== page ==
UK Veterans in Prison: An Exploration of Current Symptoms and Contextual Issues

Adrian Needs, Georgina Hodgman and Emma Pollard

Prologue

In the March 2011 issue of Military Times it was reported that the film Zulu has been voted the British Army’s “favourite war film of all time” (p. 24). The film vividly (though not always accurately) depicts the battle of Rorke’s Drift in 1879, an event where seemingly overwhelming odds were ultimately defeated by courage, discipline and effective organisation. As narrated in the film’s final moments, this single action led to the award of 11Victoria Crosses.

The subsequent lives of the men depicted are known much less widely. One of the VCs, Robert Jones, shot himself nearly 20 years later whilst another, William Jones, suffered from recurring nightmares in his later years and on one occasion took his granddaughter from her bed as he thought the Zulus were about to attack his Lancashire home (Bancroft, 1988). A letter written a few months after the battle by his company commander in the Royal Engineers described John Chard, who had commanded the defence, as “hopelessly slow and slack ……with such a start as he got, he stuck to the company doing nothing ……he placidly smokes his pipe and does nothing” (cited in Emery, 1977, p.241). A staff officer characterised the company commander of ‘B’ Company, 2/24th, Gonville Bromhead in similar terms: “……. the height of his enjoyment seemed to be to sit all day on a stone on the ground smoking a most uninviting looking pipe. The only thing that seemed equal to moving him in any way was any allusion to the defence of Rorke’s Drift. This used to have a sort of electrical effect on him, for up he would jump and off he would go, and not a word could be got out of him” (Greaves, 2002, p.180). Robert Jones still bore the pain of wounds received in the battle, William Jones had been destitute for long periods and a degree of professional jealousy can perhaps be detected in the contemporary accounts concerning the two officers. Nonetheless it is difficult to escape the conclusion that these soldiers, from an age sometimes regarded as more stoical than our own, had been profoundly affected by their experiences of the battle.

Introduction

A degree of recognition of the possible effects of combat and other stressors can be traced as back at least as far as the American Civil War, with acceptance, reluctant in some quarters, becoming more firmly established in the industrial- scale conflicts of the early twentieth century (Regel & Joseph, 2010). Catalysed largely by the presenting problems of substantial numbers of individuals who had seen service in the Vietnam War, the appearance in 1980 within the Diagnostic and Statistical Manual (DSM) of the American Psychiatric Association of the category of “post- traumatic stress disorder” (PTSD) was a significant development. It has provided a foundation for a great deal of activity in research, theory and clinical practice that has extended to a wide variety of stressors, settings and populations. As ever, as new information and ideas become available new questions emerge. There have also come more fundamental criticisms and some issues relating to diagnosis and conceptualisation are regarded as problematic (McNally, 2010; Rosen & Lilienfeld, 2008; Hunt, 2010). This provides scope for disagreement over aspects such as prevalence, prevention and the adequacy of support available to sufferers.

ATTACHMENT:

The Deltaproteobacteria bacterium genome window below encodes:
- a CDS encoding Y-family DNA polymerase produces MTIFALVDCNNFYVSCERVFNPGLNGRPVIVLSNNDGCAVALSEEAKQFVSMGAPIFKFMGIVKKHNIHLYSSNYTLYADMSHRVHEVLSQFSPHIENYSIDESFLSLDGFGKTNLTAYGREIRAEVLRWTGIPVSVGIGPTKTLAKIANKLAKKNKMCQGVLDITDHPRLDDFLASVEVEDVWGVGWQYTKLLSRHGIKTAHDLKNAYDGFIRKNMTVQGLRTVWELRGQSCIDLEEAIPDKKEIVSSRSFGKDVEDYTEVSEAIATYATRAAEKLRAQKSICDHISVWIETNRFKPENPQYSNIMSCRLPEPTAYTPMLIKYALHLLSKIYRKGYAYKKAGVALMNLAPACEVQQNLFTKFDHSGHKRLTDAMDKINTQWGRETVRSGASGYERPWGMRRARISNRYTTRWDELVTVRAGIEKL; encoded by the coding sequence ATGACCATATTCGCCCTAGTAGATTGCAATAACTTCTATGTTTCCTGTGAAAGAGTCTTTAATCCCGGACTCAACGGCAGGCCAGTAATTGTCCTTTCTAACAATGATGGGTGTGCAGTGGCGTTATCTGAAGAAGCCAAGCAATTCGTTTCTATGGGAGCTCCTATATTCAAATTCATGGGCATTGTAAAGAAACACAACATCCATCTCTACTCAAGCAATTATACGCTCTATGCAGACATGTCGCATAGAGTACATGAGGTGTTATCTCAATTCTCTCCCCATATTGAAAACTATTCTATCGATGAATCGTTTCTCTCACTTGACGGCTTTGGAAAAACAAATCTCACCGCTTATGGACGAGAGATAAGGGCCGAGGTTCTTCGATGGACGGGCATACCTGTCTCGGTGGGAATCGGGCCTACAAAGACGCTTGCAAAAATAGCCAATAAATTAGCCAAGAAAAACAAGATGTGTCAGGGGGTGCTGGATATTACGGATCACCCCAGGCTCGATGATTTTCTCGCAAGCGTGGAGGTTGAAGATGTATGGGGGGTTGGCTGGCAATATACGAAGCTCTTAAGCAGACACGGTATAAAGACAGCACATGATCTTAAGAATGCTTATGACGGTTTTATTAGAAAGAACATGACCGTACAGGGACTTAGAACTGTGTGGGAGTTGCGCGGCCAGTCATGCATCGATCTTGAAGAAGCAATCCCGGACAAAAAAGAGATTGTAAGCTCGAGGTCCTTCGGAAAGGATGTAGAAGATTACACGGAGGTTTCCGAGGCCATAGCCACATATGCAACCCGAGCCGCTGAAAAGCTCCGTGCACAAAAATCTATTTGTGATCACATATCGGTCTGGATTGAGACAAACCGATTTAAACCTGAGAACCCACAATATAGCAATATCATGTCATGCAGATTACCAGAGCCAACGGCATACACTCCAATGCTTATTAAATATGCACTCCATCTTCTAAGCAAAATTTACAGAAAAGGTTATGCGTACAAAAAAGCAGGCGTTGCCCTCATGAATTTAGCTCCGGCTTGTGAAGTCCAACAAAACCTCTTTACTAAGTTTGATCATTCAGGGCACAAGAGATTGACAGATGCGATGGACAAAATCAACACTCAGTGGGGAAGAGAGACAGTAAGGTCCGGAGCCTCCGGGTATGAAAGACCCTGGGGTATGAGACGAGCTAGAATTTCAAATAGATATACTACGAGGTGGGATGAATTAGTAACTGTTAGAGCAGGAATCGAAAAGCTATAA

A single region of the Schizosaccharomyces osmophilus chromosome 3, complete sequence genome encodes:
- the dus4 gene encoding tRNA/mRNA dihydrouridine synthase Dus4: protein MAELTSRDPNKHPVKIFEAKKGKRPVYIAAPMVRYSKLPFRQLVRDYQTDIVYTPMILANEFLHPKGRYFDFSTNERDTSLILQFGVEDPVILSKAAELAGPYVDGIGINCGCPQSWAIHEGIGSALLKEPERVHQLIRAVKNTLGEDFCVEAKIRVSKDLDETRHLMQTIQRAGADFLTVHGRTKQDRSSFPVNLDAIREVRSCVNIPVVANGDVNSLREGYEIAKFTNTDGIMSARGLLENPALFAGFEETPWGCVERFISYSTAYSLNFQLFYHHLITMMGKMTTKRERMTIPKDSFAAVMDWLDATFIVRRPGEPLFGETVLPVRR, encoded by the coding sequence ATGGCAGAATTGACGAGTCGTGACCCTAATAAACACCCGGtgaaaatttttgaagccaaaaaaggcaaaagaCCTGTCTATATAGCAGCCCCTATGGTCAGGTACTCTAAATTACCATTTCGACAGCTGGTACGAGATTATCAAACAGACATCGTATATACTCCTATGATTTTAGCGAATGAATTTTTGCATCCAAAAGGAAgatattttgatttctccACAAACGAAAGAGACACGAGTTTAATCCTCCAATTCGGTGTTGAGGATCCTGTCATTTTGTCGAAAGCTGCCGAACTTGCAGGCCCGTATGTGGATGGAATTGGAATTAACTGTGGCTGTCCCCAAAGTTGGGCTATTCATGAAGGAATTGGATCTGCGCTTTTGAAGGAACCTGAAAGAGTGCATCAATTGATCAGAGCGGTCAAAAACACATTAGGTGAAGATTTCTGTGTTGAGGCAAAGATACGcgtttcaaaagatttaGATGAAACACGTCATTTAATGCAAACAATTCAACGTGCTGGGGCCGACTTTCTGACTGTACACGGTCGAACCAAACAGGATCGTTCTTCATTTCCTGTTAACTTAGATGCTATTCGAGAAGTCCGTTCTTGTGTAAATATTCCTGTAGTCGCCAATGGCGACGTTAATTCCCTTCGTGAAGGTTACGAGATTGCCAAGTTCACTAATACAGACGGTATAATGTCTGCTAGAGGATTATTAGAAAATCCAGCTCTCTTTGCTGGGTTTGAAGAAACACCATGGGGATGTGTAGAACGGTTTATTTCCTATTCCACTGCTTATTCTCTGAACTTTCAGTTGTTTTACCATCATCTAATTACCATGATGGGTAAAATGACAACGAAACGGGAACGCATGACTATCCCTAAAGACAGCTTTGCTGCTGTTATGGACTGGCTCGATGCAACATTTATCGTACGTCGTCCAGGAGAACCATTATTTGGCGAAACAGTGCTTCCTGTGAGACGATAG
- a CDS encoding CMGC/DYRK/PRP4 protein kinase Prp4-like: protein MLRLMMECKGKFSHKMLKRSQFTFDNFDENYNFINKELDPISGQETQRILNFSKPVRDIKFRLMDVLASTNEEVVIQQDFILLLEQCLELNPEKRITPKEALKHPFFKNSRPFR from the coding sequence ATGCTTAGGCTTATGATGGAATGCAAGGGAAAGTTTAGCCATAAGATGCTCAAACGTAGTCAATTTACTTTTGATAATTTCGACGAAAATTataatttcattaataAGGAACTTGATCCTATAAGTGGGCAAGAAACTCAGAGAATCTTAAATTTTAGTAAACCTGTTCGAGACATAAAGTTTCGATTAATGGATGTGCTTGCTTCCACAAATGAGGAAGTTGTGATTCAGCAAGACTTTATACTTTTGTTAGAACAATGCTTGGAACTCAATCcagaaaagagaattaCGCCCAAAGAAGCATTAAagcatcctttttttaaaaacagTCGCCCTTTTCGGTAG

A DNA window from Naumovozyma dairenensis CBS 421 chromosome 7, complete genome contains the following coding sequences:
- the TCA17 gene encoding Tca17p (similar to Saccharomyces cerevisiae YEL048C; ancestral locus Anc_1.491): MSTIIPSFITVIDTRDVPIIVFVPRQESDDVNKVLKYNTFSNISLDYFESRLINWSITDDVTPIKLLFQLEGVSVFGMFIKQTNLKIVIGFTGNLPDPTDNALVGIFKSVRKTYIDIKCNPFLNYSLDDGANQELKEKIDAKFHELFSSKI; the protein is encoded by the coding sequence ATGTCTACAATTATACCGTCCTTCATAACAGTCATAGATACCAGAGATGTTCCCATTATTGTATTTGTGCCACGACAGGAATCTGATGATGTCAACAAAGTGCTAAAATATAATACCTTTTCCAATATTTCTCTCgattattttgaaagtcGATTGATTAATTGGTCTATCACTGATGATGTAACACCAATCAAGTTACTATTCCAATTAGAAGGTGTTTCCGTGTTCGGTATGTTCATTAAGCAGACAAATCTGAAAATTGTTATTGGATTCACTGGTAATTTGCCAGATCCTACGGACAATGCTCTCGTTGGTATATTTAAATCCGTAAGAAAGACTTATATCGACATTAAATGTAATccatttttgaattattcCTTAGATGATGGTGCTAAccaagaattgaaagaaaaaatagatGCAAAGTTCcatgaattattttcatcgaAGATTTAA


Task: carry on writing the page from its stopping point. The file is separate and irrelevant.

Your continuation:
The extent of deployment and casualties in the conflicts of the last decade in Iraq and Afghanistan has elevated such concerns with regard to current and former military personnel. Part of the controversy has centred on veterans, offending and the criminal justice system. The present paper is concerned with veterans in prison. Here there is still a shortage of basic descriptive information but no lack of controversy, with substantially different estimates of the number of veterans in prison in England and Wales. Estimates of the proportion of the prison population vary from 3.5% to 16.75%, , reflecting the use of different methods and samples (Brookes, Ashton & Holliss, 2010; Defence Analytical Services and Advice, 2010; National Association of Probation Officers: NAPO, 2008).

There is certainly no evidence to suggest a consistent connection, via PTSD, between military service and offending. Moore, Hopewell and Grossman (2009) argued that popular articles in the USA concerning murder charges against veterans who have seen service in Iraq or Afghanistan present a highly selective and misleading picture. A decade earlier, Burkett and Whitley (1998) challenged some of the myths and assumptions about the scale of violent offending and maladjustment by Vietnam veterans that have passed into popular culture. A report by the Howard League (2010) suggested that UK veterans are, as a whole, less likely to offend than their civilian counterparts despite factors associated with offending (such as being young, male, having low educational attainment, coming from areas of urban deprivation) being common amongst veterans. In the 29 interviews these researchers conducted with veterans in prison accounts making a link between exposures to combat and offending were conspicuous by their absence, though the extent of combat experience within this sample is uncertain.